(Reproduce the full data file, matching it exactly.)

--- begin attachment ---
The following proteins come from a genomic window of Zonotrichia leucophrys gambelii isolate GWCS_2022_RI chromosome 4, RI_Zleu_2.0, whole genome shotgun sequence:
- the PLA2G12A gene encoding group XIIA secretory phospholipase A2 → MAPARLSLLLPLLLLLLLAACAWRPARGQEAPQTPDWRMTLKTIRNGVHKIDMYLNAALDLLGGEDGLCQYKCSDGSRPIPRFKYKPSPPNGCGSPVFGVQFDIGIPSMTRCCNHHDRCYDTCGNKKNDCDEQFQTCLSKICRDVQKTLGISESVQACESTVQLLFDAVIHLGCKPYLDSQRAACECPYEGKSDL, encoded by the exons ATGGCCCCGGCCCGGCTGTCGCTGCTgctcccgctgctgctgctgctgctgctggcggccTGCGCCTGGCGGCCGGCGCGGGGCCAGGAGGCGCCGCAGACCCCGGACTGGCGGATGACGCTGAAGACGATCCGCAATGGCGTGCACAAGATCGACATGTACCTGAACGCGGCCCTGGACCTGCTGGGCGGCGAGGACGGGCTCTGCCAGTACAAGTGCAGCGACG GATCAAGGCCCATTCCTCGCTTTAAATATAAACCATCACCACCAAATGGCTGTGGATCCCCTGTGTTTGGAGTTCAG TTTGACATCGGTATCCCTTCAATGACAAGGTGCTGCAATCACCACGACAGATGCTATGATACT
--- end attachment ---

The following proteins come from a genomic window of Zonotrichia leucophrys gambelii isolate GWCS_2022_RI chromosome 4, RI_Zleu_2.0, whole genome shotgun sequence:
- the PLA2G12A gene encoding group XIIA secretory phospholipase A2 → MAPARLSLLLPLLLLLLLAACAWRPARGQEAPQTPDWRMTLKTIRNGVHKIDMYLNAALDLLGGEDGLCQYKCSDGSRPIPRFKYKPSPPNGCGSPVFGVQFDIGIPSMTRCCNHHDRCYDTCGNKKNDCDEQFQTCLSKICRDVQKTLGISESVQACESTVQLLFDAVIHLGCKPYLDSQRAACECPYEGKSDL, encoded by the exons ATGGCCCCGGCCCGGCTGTCGCTGCTgctcccgctgctgctgctgctgctgctggcggccTGCGCCTGGCGGCCGGCGCGGGGCCAGGAGGCGCCGCAGACCCCGGACTGGCGGATGACGCTGAAGACGATCCGCAATGGCGTGCACAAGATCGACATGTACCTGAACGCGGCCCTGGACCTGCTGGGCGGCGAGGACGGGCTCTGCCAGTACAAGTGCAGCGACG GATCAAGGCCCATTCCTCGCTTTAAATATAAACCATCACCACCAAATGGCTGTGGATCCCCTGTGTTTGGAGTTCAG TTTGACATCGGTATCCCTTCAATGACAAGGTGCTGCAATCACCACGACAGATGCTATGATACT